9     not provide them with any guarantees that their houses, property, and

10     lives would be safe.  In that sense this information was dispatched.  I

11     don't know who signed on my behalf, but that was the gist of the text.

12     The representatives of the Muslims wanted to leave voluntarily.  They --

13     they wanted to leave Novi Grad of their own will, and this is what we are

14     constantly being blamed for.  We are being blamed of trying to put

15     pressure on them to leave in an organised manner.  I still adhere by my

16     previous claim, and that is that not for a single moment did legal

17     authorities, and I mean the municipal bodies, the SJB, the TO staff, the

18     Executive Council of the municipality, the Crisis Staff, not for a single

19     moment there was a willingness among them to forcibly remove people from

20     their own houses and from their own homes.  But you have to understand

21     that there was a whirlwind of war, and Bosanski Novi was not isolated.  A

22     climate of instability had been created, and nobody trusted anybody

23     irrespective of the position they occupied.  It was impossible to provide

24     anybody with guarantees of safety and ask them to -- to stay.

25             This is the sense of this information.  It says here that for

Page 41050

 1     objective reasons we are not able to take that kind of risk upon

 2     ourselves.  We cannot say -- we cannot tell anybody that they can go on

 3     living safely here.  This is the gist of this message, and I am

 4     interpreting what you can read.  So I suppose that those people were

 5     aware of the situation.  They were aware of the overall situation in

 6     Bosnia-Herzegovina, and that's why they wanted to withdraw, to move out,

 7     to resettle, call it what you will, from the area in order to wait for

 8     the end of the war and for an opportunity to come back home.

 9             This was the gist of this information where they really expressed

10     the desire to temporarily leave the area and wait for the end of the war,

11     and that's what we heard in conversations.

12             THE INTERPRETER:  Could the witness please be asked to slow down.

13             THE WITNESS: [Interpretation] There are several reasons and

14     motives for that.

15             JUDGE KWON:  Are please speak slowly and simply.

16             MS. SUTHERLAND:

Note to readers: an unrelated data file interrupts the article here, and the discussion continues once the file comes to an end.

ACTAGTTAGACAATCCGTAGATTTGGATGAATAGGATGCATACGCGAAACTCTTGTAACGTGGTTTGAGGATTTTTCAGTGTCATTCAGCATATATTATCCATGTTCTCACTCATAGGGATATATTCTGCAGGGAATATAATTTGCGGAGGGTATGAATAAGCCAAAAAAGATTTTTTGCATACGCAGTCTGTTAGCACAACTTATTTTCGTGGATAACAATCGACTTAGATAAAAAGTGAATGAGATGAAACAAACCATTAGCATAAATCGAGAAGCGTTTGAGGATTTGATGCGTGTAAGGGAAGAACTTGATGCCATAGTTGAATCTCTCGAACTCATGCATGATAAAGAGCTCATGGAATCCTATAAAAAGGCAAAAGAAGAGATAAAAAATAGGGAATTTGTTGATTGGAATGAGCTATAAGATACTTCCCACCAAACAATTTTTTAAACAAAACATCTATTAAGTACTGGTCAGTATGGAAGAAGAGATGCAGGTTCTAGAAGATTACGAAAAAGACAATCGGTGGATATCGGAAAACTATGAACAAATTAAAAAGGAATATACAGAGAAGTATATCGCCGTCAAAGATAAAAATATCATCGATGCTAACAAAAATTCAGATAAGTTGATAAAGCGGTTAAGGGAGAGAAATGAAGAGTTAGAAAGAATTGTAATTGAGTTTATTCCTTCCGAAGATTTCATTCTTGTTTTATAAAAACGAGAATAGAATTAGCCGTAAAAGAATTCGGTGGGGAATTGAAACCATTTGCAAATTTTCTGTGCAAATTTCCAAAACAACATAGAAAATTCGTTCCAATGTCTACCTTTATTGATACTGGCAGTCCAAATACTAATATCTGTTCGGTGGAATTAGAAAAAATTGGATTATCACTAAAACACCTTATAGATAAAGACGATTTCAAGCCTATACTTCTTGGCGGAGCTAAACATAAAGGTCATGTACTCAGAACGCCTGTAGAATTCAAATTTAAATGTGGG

17        Q.   Mr. Pasic, in paragraph 58 you say that there's no motive, no

18     desire, to intention to evict the population.  In fact, that -- that's

19     not true.  There was a policy to remove the Muslim population.

20             You -- at this time, this document's dated the 8th of -- of -- of

21     June, but -- but the day before that, on the 7th of June, there was a

22     meeting of representatives of seven municipalities in the Sana-Una

23     region, and that's Exhibit P02641, and at that meeting --

24             JUDGE KWON:  Before moving off from this document.

25             Mr. Pasic, do you agree that this is your document, whoever

Page 41051

 1     signed this document?

 2             THE WITNESS: [Interpretation] Well, now -- well, not my document.

 3     It says Crisis Staff up here, and it's probably somebody who signed this

 4     on behalf of the "Crisis Staff", so let's say yes.

 5             JUDGE KWON:  I note that from the -- through the e-court it was

 6     admitted only for reference purpose and now we can admit it in full.

 7             MS. SUTHERLAND:  Thank you, Your Honour.

 8             JUDGE KWON:  Yes.  Please continue.

 9             MS. SUTHERLAND:  And if Mr. Usher can get the original back from

10     Mr. Pasic.

11        Q.   Mr. Pasic in this meeting in -- held in Sanski Most on the

12     7th of June, there was municipalities' representatives from Bihac,

13     Bosanski Petrovac, Srpska Krupa, which I take to be Bosanska Krupa,

14     Sanski Most, Prijedor, Bosanski Novi, and Kljuc.  And these conclusions

15     were sent to the Crisis Staff of the autonomous region Krajina, the

16     leadership of the Serbian Republic of Bosnia and Herzegovina in Sarajevo,

17     and to the 1st Krajina Corps in Banja Luka.

18             Now, the sixth demand at this meeting was that:

19             "All seven municipalities in our subregion agree that Muslims and

20     Croats should move out of our municipalities until a level is reached

21     where Serbian authority can be maintained and implemented on its own